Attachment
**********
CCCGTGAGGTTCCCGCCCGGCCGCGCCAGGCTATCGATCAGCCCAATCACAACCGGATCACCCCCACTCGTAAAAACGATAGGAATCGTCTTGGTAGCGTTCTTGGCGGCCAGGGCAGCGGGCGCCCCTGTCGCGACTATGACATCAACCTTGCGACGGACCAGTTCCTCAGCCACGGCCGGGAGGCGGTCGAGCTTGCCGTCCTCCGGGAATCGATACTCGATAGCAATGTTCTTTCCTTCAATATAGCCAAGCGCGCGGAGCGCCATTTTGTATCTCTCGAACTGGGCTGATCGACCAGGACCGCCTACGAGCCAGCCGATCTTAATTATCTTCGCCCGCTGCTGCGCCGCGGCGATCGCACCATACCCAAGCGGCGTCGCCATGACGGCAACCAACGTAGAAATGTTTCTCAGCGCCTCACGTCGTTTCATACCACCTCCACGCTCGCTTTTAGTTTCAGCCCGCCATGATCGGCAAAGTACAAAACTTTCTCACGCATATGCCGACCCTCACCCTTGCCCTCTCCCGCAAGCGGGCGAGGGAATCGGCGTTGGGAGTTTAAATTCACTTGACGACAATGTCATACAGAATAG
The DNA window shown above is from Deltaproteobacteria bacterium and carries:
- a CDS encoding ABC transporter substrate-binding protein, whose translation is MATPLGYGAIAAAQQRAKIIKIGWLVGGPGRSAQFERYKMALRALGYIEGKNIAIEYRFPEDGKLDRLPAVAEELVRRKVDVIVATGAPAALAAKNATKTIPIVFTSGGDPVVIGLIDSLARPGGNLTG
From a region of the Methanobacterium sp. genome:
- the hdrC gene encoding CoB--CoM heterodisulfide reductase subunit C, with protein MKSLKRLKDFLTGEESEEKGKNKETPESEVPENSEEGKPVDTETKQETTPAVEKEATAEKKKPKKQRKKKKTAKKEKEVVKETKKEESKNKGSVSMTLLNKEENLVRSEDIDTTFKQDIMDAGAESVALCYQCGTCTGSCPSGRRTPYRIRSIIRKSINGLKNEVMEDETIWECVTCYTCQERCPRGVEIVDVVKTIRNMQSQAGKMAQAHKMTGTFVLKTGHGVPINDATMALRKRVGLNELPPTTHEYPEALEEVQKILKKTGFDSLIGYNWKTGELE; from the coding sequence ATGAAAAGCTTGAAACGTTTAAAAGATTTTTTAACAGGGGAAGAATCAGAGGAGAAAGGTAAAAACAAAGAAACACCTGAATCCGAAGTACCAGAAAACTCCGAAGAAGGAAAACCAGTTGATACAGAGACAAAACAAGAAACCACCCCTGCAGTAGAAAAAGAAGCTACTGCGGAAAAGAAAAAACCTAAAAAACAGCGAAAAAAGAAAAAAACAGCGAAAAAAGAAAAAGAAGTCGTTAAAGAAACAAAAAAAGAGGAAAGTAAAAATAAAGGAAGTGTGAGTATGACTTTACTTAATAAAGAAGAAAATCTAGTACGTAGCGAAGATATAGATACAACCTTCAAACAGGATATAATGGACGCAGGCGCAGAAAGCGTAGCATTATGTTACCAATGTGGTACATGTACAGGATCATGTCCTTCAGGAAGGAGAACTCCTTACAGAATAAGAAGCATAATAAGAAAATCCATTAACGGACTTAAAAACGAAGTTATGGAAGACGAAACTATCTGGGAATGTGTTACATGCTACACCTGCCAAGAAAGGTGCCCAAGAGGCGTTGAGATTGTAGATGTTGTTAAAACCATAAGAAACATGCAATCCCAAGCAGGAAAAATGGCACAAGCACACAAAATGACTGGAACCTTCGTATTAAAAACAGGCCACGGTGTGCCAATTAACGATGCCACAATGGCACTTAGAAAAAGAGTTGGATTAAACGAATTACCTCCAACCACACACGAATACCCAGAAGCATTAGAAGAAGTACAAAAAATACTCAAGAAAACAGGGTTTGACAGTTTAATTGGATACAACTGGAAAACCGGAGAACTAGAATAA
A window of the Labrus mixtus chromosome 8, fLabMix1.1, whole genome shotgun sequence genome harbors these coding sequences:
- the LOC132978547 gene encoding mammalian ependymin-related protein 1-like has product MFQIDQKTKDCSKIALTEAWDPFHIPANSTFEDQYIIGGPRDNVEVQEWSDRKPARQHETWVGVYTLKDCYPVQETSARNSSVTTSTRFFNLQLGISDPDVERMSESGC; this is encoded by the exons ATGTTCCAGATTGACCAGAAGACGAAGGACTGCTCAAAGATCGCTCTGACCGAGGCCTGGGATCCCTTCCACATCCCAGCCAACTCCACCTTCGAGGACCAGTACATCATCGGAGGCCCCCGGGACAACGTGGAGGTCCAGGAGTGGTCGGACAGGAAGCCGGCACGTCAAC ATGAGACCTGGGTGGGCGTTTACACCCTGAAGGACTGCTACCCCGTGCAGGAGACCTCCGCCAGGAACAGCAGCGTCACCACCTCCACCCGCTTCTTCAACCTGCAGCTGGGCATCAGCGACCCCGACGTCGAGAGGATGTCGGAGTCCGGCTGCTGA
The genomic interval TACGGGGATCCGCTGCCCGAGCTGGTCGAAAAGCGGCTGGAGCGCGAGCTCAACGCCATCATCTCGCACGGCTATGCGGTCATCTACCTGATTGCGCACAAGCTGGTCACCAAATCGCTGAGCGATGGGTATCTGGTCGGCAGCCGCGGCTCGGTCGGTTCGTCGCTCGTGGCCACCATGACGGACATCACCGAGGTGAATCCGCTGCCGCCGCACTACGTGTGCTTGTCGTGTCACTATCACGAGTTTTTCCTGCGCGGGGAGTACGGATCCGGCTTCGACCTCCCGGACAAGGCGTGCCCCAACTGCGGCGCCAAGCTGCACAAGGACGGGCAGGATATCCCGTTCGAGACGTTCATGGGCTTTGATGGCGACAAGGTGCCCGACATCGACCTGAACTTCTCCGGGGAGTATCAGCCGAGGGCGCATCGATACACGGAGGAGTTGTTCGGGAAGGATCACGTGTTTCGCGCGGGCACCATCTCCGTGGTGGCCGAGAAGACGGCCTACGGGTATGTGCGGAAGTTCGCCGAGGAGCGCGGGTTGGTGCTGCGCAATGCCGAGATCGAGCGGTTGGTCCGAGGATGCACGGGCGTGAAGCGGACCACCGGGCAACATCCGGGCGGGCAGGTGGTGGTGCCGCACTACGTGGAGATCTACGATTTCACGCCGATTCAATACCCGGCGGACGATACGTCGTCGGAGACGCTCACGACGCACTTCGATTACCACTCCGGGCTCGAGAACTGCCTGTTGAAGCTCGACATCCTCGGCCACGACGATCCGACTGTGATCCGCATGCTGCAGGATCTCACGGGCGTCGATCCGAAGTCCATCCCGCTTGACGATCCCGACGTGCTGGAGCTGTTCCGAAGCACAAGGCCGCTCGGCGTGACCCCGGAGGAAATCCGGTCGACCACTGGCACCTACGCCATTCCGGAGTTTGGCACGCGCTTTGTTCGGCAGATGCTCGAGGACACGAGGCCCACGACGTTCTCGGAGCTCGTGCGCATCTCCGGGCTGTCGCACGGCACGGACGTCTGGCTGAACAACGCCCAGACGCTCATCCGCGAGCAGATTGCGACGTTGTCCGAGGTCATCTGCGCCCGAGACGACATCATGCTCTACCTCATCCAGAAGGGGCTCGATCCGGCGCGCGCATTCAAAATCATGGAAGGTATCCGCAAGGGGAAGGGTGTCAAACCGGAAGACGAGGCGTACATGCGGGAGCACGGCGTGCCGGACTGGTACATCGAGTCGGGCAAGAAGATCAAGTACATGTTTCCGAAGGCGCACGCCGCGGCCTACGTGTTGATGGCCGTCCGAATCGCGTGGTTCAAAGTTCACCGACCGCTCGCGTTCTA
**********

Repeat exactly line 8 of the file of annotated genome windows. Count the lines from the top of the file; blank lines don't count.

The genomic interval TACGGGGATCCGCTGCCCGAGCTGGTCGAAAAGCGGCTGGAGCGCGAGCTCAACGCCATCATCTCGCACGGCTATGCGGTCATCTACCTGATTGCGCACAAGCTGGTCACCAAATCGCTGAGCGATGGGTATCTGGTCGGCAGCCGCGGCTCGGTCGGTTCGTCGCTCGTGGCCACCATGACGGACATCACCGAGGTGAATCCGCTGCCGCCGCACTACGTGTGCTTGTCGTGTCACTATCACGAGTTTTTCCTGCGCGGGGAGTACGGATCCGGCTTCGACCTCCCGGACAAGGCGTGCCCCAACTGCGGCGCCAAGCTGCACAAGGACGGGCAGGATATCCCGTTCGAGACGTTCATGGGCTTTGATGGCGACAAGGTGCCCGACATCGACCTGAACTTCTCCGGGGAGTATCAGCCGAGGGCGCATCGATACACGGAGGAGTTGTTCGGGAAGGATCACGTGTTTCGCGCGGGCACCATCTCCGTGGTGGCCGAGAAGACGGCCTACGGGTATGTGCGGAAGTTCGCCGAGGAGCGCGGGTTGGTGCTGCGCAATGCCGAGATCGAGCGGTTGGTCCGAGGATGCACGGGCGTGAAGCGGACCACCGGGCAACATCCGGGCGGGCAGGTGGTGGTGCCGCACTACGTGGAGATCTACGATTTCACGCCGATTCAATACCCGGCGGACGATACGTCGTCGGAGACGCTCACGACGCACTTCGATTACCACTCCGGGCTCGAGAACTGCCTGTTGAAGCTCGACATCCTCGGCCACGACGATCCGACTGTGATCCGCATGCTGCAGGATCTCACGGGCGTCGATCCGAAGTCCATCCCGCTTGACGATCCCGACGTGCTGGAGCTGTTCCGAAGCACAAGGCCGCTCGGCGTGACCCCGGAGGAAATCCGGTCGACCACTGGCACCTACGCCATTCCGGAGTTTGGCACGCGCTTTGTTCGGCAGATGCTCGAGGACACGAGGCCCACGACGTTCTCGGAGCTCGTGCGCATCTCCGGGCTGTCGCACGGCACGGACGTCTGGCTGAACAACGCCCAGACGCTCATCCGCGAGCAGATTGCGACGTTGTCCGAGGTCATCTGCGCCCGAGACGACATCATGCTCTACCTCATCCAGAAGGGGCTCGATCCGGCGCGCGCATTCAAAATCATGGAAGGTATCCGCAAGGGGAAGGGTGTCAAACCGGAAGACGAGGCGTACATGCGGGAGCACGGCGTGCCGGACTGGTACATCGAGTCGGGCAAGAAGATCAAGTACATGTTTCCGAAGGCGCACGCCGCGGCCTACGTGTTGATGGCCGTCCGAATCGCGTGGTTCAAAGTTCACCGACCGCTCGCGTTCTA